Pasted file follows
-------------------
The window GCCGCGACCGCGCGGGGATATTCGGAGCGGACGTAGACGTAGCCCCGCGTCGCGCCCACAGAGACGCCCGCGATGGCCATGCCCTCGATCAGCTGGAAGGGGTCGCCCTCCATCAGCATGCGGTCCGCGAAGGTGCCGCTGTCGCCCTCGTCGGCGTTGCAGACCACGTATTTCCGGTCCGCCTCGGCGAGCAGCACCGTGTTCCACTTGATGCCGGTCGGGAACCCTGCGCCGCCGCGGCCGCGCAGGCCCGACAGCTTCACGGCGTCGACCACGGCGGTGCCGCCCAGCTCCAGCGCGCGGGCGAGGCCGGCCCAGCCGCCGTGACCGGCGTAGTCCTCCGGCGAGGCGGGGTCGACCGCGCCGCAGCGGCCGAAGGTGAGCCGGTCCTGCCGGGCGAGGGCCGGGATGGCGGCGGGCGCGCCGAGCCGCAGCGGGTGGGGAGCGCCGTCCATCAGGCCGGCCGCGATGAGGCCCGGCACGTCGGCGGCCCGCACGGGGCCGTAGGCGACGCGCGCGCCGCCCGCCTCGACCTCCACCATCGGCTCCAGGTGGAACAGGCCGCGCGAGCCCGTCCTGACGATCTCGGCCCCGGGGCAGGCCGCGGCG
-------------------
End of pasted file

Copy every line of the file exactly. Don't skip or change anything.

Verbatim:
The window GCCGCGACCGCGCGGGGATATTCGGAGCGGACGTAGACGTAGCCCCGCGTCGCGCCCACAGAGACGCCCGCGATGGCCATGCCCTCGATCAGCTGGAAGGGGTCGCCCTCCATCAGCATGCGGTCCGCGAAGGTGCCGCTGTCGCCCTCGTCGGCGTTGCAGACCACGTATTTCCGGTCCGCCTCGGCGAGCAGCACCGTGTTCCACTTGATGCCGGTCGGGAACCCTGCGCCGCCGCGGCCGCGCAGGCCCGACAGCTTCACGGCGTCGACCACGGCGGTGCCGCCCAGCTCCAGCGCGCGGGCGAGGCCGGCCCAGCCGCCGTGACCGGCGTAGTCCTCCGGCGAGGCGGGGTCGACCGCGCCGCAGCGGCCGAAGGTGAGCCGGTCCTGCCGGGCGAGGGCCGGGATGGCGGCGGGCGCGCCGAGCCGCAGCGGGTGGGGAGCGCCGTCCATCAGGCCGGCCGCGATGAGGCCCGGCACGTCGGCGGCCCGCACGGGGCCGTAGGCGACGCGCGCGCCGCCCGCCTCGACCTCCACCATCGGCTCCAGGTGGAACAGGCCGCGCGAGCCCGTCCTGACGATCTCGGCCCCGGGGCAGGCCGCGGCG